Recent changes in codes and improved understanding of strong ground motions have led to increased demands in the seismic design of retaining structures. Correspondingly, the dynamic loads computed using currently available design procedures significantly exceed loads used in the design of most of the
existing retaining structures, suggesting that they may have been significantly underdesigned. Field evidence from recent major earthquakes fails to show any significant problems with the performance of retaining structures designed for static earth pressures only. In view of this, an experimental and analytical study of seismic earth pressures on cantilever retaining structures was performed to address the apparent discrepancy between theory and actual performance.
Two sets of dynamic centrifuge model experiments were performed to evaluate the magnitude and distribution of seismically induced lateral earth pressures on retaining structures and to study the seismic response of retaining wall–backfill systems. Two U-shaped cantilever retaining structures, one flexible and one stiff, were used in each experiment to model prototype structures representative of retaining-wall designs currently under consideration by the Bay Area Rapid Transit (BART) and the Valley Transportation Authority (VTA). Dry medium-dense sand at 61% and 72% relative density was used as backfill. The results obtained from the centrifuge experiments were used to develop and calibrate a two-dimensional (2-D) nonlinear finite element (FE) model built on the OpenSees platform. The finite element model was used to further study the seismic response of retaining wall–backfill systems and to evaluate the ability of numerical modeling in capturing the essential features of the seismic response observed in the centrifuge experiments.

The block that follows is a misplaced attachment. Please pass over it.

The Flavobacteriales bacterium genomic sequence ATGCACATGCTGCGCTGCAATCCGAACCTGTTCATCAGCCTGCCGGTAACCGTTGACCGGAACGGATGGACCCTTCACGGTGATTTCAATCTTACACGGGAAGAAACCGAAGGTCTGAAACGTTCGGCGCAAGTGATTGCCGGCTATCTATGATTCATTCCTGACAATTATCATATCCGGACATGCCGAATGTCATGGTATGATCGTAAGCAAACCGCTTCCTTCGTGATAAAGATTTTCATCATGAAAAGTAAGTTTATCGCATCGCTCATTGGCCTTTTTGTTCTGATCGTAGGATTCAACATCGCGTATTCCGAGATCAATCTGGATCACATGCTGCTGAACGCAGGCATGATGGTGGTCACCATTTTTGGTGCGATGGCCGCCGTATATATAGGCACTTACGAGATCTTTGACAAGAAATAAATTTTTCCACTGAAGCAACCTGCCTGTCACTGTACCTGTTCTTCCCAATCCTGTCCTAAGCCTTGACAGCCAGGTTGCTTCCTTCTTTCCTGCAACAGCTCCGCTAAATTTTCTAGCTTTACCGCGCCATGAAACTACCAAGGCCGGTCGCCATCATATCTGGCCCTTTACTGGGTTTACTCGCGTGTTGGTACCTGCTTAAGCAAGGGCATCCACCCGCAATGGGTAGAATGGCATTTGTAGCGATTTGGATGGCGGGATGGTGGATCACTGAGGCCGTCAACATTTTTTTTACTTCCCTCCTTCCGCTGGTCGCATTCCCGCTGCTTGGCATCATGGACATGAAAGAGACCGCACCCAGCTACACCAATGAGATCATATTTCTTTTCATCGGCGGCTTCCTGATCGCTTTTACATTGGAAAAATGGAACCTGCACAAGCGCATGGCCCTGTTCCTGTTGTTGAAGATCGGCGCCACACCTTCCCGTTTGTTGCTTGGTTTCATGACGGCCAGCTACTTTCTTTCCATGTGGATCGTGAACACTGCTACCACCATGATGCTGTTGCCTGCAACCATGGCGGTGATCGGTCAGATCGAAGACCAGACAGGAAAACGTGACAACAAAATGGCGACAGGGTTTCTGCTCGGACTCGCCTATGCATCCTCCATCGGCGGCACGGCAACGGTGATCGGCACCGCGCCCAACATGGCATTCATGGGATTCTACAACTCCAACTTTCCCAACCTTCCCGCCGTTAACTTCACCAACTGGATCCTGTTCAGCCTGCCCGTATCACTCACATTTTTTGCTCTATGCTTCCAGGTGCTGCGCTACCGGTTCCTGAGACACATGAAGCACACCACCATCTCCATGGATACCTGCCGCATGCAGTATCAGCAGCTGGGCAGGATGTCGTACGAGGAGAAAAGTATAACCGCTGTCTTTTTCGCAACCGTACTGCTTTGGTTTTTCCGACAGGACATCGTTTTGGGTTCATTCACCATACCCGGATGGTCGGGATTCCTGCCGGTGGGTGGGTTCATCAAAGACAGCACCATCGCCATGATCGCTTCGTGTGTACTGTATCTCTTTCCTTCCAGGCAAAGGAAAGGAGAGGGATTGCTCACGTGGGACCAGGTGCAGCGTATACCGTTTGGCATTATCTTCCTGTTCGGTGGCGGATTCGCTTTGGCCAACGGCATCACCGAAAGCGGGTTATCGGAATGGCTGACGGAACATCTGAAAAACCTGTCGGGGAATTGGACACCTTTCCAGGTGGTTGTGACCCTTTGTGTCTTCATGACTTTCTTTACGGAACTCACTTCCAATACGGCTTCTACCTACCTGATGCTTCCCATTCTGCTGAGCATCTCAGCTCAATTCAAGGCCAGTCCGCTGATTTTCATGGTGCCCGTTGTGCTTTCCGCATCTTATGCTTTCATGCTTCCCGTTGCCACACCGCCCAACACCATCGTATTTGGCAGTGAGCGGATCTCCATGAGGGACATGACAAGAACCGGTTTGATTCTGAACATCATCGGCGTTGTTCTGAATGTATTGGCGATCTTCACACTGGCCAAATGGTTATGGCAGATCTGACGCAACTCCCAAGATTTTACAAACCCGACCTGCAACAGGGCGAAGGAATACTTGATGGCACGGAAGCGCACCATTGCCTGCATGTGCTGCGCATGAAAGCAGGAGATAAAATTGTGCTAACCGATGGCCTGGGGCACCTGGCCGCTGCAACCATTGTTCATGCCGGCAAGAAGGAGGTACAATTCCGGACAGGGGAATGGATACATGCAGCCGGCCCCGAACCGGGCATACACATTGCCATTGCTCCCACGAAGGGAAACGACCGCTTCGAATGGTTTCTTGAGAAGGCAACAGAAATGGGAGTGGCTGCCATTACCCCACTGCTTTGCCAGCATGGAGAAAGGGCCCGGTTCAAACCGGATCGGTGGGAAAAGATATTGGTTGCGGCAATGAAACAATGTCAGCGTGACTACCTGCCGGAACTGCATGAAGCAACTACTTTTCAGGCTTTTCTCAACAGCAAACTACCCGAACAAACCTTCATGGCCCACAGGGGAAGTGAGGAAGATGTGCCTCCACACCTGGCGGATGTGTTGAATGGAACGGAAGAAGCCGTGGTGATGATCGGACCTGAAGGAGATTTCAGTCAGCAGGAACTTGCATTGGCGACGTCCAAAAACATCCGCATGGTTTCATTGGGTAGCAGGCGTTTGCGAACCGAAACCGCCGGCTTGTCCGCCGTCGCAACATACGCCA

In general, the magnitude of the observe d seismic earth pressures depends on the magnitude and intensity of shaking, the density of the backfill soil, and the flexibility of the retaining walls. Specifically, the results of the centrifuge experiments show that the maximum dynamic earth pressures increase with depth and can be reasonably approximated by a triangular distribution analogous to that used to represent static earth pressures. Hence the current practice and assumption that the result ant of the dynamic earth pressu res acts at 0.6–0.7H is not consistent with the experimental results. A similar conclusion was reached by Nakamura (2006) based on centrifuge experiments on gravity walls. An important contribution to the overall dynamic moment acting on the wall is the mass of the wall itself. The data from the centrifuge experiments suggest that this contribution can be substantial. Moreover, the dynamic earth pressures and inertial forces do not act simultaneously. The experimental results show that when the inertial force is at its local maximum, the overall dynamic moment acting on the wall reaches its local maximum as well, while the dynamic earth pressure increment is at its local minimum or is around zero. This observation contradicts the Mononobe-Okabe hypothetical assumptions and suggests that designing retaining walls for maximum dynamic earth pressure increment and maximum wall inertia is overly conservative. The relationship between the seismic earth pressure increment coefficient ( ΔKAE) at the time of maximum overall wall moment and peak ground acceleration obtained from the centrifuge experiments suggests that seismic earth pressures can be neglected at accelerations below 0.4 g. This is consistent with the observations and analyses performed by Clough and Fragaszy (1977) and Fragaszy and Clough (1980), who concluded that conventionally designed cantilever walls with granular backfill could be expected to resist seismic loads at ac celerations up to 0.5 g. The finite element model results using nonlinear soil model parameters are in good agreement with centrifuge results and are consistent with the observed trends. The results of finite element modeling with denser soil parameters showed that the seismic earth pressures decreased on the or der of 23–30%, suggesting that seismic earth pressures may not be a significant issue in good soil conditions. This aspect of the problem requires further experimental and analytical evaluation.
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